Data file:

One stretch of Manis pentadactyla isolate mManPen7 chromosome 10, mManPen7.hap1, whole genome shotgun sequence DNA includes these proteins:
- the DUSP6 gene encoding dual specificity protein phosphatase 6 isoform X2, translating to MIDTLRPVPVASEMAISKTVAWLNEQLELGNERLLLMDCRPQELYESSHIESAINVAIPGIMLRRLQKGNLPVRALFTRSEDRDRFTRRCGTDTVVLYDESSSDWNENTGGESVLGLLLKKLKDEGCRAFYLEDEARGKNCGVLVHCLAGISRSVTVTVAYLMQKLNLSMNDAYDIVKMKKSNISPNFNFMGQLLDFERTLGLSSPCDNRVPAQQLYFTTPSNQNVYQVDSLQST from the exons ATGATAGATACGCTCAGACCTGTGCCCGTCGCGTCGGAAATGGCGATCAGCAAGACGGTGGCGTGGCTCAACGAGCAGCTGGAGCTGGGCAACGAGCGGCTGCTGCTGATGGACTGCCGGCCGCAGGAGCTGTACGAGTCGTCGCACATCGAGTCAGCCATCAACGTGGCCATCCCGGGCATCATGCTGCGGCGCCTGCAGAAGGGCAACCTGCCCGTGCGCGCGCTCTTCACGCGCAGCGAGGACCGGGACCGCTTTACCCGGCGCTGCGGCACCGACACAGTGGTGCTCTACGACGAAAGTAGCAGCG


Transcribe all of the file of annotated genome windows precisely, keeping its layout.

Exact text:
One stretch of Manis pentadactyla isolate mManPen7 chromosome 10, mManPen7.hap1, whole genome shotgun sequence DNA includes these proteins:
- the DUSP6 gene encoding dual specificity protein phosphatase 6 isoform X2, translating to MIDTLRPVPVASEMAISKTVAWLNEQLELGNERLLLMDCRPQELYESSHIESAINVAIPGIMLRRLQKGNLPVRALFTRSEDRDRFTRRCGTDTVVLYDESSSDWNENTGGESVLGLLLKKLKDEGCRAFYLEDEARGKNCGVLVHCLAGISRSVTVTVAYLMQKLNLSMNDAYDIVKMKKSNISPNFNFMGQLLDFERTLGLSSPCDNRVPAQQLYFTTPSNQNVYQVDSLQST from the exons ATGATAGATACGCTCAGACCTGTGCCCGTCGCGTCGGAAATGGCGATCAGCAAGACGGTGGCGTGGCTCAACGAGCAGCTGGAGCTGGGCAACGAGCGGCTGCTGCTGATGGACTGCCGGCCGCAGGAGCTGTACGAGTCGTCGCACATCGAGTCAGCCATCAACGTGGCCATCCCGGGCATCATGCTGCGGCGCCTGCAGAAGGGCAACCTGCCCGTGCGCGCGCTCTTCACGCGCAGCGAGGACCGGGACCGCTTTACCCGGCGCTGCGGCACCGACACAGTGGTGCTCTACGACGAAAGTAGCAGCG